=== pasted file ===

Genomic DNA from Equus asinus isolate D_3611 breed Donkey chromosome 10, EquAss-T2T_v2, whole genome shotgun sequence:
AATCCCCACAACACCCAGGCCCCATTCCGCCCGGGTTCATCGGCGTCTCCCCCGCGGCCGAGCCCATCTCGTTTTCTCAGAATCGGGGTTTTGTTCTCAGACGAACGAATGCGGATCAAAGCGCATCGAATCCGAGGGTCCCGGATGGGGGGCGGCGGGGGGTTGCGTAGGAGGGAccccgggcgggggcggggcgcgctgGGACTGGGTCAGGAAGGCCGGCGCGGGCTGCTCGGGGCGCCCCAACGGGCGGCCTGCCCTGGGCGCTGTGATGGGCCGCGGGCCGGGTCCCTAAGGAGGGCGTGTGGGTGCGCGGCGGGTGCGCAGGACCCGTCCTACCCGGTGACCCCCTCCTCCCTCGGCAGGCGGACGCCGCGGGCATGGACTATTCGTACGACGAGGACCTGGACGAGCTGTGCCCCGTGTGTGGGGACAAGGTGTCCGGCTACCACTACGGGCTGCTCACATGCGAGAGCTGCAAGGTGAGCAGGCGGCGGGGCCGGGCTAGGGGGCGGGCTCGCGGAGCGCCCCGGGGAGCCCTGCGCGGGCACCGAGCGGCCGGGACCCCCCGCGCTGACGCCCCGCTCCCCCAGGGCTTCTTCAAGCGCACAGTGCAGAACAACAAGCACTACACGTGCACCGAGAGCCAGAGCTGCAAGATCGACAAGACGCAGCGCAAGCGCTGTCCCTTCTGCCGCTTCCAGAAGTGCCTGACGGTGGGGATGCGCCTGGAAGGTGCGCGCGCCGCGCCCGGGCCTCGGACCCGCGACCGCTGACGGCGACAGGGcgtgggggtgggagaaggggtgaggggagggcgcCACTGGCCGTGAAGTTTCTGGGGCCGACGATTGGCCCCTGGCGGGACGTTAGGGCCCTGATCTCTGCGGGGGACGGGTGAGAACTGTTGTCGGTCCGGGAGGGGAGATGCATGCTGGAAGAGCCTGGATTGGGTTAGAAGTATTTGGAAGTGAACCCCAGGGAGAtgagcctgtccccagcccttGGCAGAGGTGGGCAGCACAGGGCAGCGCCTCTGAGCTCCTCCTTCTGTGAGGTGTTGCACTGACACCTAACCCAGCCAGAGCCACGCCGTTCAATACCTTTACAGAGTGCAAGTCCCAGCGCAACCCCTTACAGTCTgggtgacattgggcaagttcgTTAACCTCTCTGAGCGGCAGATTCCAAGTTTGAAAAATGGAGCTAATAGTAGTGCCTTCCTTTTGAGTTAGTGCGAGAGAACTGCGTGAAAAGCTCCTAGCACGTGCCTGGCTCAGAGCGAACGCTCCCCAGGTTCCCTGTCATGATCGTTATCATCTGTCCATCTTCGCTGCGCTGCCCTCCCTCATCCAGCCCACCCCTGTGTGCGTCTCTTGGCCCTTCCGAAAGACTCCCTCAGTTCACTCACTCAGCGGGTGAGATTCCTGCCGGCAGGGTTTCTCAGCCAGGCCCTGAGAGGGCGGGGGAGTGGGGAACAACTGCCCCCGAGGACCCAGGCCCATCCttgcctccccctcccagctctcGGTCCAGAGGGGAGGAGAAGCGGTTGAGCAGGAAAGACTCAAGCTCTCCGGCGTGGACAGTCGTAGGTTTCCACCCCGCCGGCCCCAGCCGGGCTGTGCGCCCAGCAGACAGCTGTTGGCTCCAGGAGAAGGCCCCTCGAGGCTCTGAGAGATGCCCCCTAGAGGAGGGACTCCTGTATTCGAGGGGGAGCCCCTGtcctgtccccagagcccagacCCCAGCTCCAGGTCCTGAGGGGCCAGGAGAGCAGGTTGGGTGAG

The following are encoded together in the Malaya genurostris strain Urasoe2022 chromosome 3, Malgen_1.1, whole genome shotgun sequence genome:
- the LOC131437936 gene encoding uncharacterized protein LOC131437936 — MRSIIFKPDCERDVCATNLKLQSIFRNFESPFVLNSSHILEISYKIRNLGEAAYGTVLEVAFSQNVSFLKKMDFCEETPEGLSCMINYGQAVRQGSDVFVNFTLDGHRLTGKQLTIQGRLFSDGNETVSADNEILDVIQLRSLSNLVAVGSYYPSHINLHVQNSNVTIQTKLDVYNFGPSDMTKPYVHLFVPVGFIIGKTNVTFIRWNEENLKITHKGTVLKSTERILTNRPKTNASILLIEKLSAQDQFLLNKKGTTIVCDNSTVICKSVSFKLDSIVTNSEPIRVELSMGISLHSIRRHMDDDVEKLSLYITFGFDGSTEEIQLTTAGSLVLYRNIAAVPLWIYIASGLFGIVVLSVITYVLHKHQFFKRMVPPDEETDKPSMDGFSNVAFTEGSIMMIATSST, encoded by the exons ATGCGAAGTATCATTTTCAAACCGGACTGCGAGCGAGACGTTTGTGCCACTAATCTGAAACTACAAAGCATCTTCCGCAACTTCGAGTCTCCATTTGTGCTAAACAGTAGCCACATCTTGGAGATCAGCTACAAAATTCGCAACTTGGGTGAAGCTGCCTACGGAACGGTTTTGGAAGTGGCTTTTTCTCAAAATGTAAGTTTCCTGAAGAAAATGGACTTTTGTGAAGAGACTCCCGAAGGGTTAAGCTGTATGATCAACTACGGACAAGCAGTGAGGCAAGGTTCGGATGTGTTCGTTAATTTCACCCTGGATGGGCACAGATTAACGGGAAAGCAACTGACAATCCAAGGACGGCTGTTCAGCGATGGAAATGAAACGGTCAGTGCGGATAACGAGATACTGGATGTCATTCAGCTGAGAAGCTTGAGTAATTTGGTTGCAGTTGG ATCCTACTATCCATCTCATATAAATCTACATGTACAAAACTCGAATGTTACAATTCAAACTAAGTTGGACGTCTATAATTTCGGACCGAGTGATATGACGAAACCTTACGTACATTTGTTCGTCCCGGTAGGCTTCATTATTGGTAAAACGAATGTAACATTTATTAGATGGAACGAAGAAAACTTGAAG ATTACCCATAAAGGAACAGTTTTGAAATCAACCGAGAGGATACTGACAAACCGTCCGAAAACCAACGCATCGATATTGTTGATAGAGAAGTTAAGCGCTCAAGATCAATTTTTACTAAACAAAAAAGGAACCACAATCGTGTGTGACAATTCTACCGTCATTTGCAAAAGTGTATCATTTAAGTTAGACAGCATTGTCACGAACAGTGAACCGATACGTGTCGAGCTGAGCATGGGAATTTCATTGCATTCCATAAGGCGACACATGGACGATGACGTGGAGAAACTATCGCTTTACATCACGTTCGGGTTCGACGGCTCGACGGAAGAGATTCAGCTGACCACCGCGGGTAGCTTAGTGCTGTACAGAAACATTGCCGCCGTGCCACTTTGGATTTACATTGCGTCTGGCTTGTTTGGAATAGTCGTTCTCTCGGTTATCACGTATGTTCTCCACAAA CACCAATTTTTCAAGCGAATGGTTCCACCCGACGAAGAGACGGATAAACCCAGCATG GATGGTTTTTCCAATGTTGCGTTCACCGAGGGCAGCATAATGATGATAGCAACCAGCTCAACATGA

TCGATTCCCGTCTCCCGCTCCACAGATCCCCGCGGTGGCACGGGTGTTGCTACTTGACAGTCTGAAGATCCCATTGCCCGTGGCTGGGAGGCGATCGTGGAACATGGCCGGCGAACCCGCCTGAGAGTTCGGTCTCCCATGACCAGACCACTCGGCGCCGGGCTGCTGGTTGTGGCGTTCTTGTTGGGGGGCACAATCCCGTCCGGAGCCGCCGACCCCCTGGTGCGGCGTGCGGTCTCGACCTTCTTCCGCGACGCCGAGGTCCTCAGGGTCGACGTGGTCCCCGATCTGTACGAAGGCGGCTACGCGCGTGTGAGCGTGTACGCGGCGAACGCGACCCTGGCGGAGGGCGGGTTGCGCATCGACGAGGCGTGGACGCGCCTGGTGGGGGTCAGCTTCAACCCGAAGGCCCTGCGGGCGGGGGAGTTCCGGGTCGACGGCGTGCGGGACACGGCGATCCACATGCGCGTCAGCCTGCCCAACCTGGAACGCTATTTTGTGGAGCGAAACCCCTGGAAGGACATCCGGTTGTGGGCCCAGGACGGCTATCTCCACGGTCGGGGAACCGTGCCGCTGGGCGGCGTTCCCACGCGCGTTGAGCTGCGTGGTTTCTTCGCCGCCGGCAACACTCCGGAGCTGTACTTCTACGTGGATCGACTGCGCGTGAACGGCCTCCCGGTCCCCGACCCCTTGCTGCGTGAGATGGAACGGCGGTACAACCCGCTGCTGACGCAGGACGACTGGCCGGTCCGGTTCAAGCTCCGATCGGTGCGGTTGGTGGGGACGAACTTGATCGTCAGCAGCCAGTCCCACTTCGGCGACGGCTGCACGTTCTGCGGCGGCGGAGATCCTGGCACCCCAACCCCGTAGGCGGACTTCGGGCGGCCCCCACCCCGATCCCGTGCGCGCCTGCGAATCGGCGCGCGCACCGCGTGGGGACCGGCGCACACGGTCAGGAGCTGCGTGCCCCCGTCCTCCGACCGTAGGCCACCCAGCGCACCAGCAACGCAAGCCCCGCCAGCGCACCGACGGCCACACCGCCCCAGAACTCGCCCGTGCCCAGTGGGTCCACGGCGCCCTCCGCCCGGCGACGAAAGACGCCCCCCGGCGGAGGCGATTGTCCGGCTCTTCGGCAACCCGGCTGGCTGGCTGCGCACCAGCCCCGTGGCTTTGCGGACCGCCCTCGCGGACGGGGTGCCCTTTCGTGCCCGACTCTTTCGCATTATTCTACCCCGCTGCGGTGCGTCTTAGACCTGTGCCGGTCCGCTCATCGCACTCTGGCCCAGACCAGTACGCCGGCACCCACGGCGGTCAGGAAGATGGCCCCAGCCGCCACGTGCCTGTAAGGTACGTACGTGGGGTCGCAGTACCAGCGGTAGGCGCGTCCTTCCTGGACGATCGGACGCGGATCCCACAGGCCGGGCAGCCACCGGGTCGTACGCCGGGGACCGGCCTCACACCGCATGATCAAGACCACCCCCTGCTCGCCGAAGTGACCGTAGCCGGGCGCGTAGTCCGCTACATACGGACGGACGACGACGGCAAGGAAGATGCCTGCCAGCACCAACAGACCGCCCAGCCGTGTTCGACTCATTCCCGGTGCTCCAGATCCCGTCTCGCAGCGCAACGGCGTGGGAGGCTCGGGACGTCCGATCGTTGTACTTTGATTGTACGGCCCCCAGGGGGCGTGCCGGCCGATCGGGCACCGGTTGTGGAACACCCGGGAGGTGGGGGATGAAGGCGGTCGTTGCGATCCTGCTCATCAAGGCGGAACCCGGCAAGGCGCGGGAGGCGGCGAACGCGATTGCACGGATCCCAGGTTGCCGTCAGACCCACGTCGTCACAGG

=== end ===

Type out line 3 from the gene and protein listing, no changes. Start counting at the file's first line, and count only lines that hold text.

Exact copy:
The following are encoded together in the Malaya genurostris strain Urasoe2022 chromosome 3, Malgen_1.1, whole genome shotgun sequence genome: